You’re never short of a story during the Tour de France. The racing gets covered in full but there’s plenty more going on too. It’s the level of coverage that makes July such a rich month for cycling.
With no racing on today here’s a collection of notes and thoughts, from presidential leaks to team mergers, sunglasses to sausage.
Yesterday’s stage was so fast that there was no time for the riders to stop for a pee. So when Chris Froome crossed the finish line yesterday one of his first thoughts was to visit the nearest toilet. Normally the race rules say he must go straight to the podium for the official ceremony but he couldn’t hold on. However things got complicated because anti-doping rules meant his first urination had to be for the anti-doping control. This is more than a routine pipi, there’s protocol and paperwork to attend to. This caused a minor incident because President François Hollande was kept waiting on the podium. No harm was done but for a few minutes Froome appeared to have gone missing as the President stood waiting on the podium.
First week winners
Orica-Greenedge have had a great start with two stage wins and the yellow jersey allowing everyone to forget the gatecrashing bus (the gantry has been repaired in full now). But has it all been overtaken by their rock video?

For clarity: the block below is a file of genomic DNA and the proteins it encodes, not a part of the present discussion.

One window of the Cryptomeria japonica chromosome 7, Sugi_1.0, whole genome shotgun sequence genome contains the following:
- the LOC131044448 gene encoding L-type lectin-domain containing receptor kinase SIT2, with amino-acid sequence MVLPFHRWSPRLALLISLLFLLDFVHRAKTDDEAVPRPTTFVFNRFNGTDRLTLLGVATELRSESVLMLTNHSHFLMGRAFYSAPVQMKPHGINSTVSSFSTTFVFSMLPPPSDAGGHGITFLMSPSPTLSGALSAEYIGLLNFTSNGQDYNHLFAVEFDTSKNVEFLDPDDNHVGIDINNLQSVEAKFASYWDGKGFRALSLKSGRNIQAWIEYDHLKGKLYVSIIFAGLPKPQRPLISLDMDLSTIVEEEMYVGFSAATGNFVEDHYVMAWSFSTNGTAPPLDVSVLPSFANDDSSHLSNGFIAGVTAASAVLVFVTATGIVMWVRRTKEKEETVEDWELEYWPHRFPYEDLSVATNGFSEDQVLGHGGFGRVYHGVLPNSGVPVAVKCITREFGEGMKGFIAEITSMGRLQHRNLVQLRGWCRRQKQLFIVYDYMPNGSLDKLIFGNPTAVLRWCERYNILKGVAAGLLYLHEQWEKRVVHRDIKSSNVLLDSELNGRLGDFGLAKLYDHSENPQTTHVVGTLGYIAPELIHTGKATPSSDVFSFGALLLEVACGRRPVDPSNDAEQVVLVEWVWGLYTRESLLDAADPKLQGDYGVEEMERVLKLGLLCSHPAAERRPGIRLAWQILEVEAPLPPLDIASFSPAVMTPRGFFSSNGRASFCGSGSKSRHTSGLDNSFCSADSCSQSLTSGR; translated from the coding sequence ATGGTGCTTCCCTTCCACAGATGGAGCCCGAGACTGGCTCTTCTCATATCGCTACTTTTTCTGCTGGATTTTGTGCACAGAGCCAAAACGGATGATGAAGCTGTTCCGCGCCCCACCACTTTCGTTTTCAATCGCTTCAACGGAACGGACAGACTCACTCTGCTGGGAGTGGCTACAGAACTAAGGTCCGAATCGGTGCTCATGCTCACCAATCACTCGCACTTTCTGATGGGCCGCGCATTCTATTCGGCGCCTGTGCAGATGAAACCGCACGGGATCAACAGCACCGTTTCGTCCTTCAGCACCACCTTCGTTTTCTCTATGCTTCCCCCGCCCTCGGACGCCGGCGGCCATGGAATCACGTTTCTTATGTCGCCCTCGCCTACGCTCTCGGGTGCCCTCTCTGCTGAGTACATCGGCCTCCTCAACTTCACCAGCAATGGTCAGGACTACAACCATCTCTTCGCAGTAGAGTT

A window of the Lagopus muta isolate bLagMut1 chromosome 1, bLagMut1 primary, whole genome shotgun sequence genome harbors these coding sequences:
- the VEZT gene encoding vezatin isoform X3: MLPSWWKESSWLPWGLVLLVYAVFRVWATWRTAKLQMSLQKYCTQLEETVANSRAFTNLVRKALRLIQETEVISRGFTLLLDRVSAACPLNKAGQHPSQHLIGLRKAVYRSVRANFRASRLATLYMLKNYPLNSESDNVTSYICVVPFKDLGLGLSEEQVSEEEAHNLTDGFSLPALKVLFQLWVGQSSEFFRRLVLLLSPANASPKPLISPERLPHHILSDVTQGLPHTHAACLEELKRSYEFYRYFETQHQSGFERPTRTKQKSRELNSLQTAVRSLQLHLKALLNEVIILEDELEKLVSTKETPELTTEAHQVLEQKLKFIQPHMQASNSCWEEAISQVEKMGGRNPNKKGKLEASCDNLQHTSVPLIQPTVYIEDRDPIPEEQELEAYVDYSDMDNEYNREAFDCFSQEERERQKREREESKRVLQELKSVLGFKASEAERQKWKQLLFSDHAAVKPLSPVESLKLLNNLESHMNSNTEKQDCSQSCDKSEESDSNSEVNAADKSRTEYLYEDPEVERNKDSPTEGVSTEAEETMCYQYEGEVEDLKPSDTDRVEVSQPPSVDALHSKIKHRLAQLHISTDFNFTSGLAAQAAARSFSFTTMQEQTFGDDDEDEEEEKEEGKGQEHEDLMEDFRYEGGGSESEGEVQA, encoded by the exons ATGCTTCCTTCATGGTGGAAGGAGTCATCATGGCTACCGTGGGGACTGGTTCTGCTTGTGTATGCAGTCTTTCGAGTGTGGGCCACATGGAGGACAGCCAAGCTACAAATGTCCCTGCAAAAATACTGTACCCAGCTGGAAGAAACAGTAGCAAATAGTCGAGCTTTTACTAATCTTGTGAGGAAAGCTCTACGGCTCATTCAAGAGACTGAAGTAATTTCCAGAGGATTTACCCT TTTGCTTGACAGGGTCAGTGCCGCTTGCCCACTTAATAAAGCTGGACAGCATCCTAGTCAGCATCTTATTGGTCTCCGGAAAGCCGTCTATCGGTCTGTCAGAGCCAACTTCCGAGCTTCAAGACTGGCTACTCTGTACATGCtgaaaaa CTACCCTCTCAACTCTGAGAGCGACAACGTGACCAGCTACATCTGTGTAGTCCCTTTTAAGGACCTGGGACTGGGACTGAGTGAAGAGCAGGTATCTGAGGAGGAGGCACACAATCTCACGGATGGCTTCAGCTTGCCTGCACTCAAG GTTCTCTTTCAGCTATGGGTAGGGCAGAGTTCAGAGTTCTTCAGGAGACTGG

An anecdote: your correspondent witnessed a public naturalisation ceremony where immigrants were sworn in as new Aussies. The process was solemn and formal… except for the theme music of AC/DC’s Thunderstruck that was played along with the national anthem.
Clips like this make the team look fun. This matters in cycling because it’s a sport where you lose most of the time. Even the most successful riders and teams like Mark Cavendish and OPQS are very well to win more than 10% of their races. Flip that and they lose nine times out of ten and the rate is worse for the average squad and dire for a modest team. In other words since you can’t always win then the story of how you try matters.
Impey and Martin’s French Lessons
Daryl Impey and Dan Martin both spent time with amateur team VC La Pomme Marseille before turning pro. Without much success in the Tour so far, the French media are quick to highlight the French background. But if it was a staging post to something more, it was a tough time where immigrant riders are shipped in, housed in rough areas and not exactly the glory of French amateur cycling.
With many nations now offering more comfortable routes into pro cycling via development teams – think Australia or Britain – it seems fewer riders will turn pro after a spell with an amateur squad in France or Italy but these squads remain hungry for foreign talent. Instead of recruiting Irish or South Africans, it’s likely the new “foreign legion” contingent will be made up of riders from Eastern Europe, Asia and Africa.
Cofidis on TV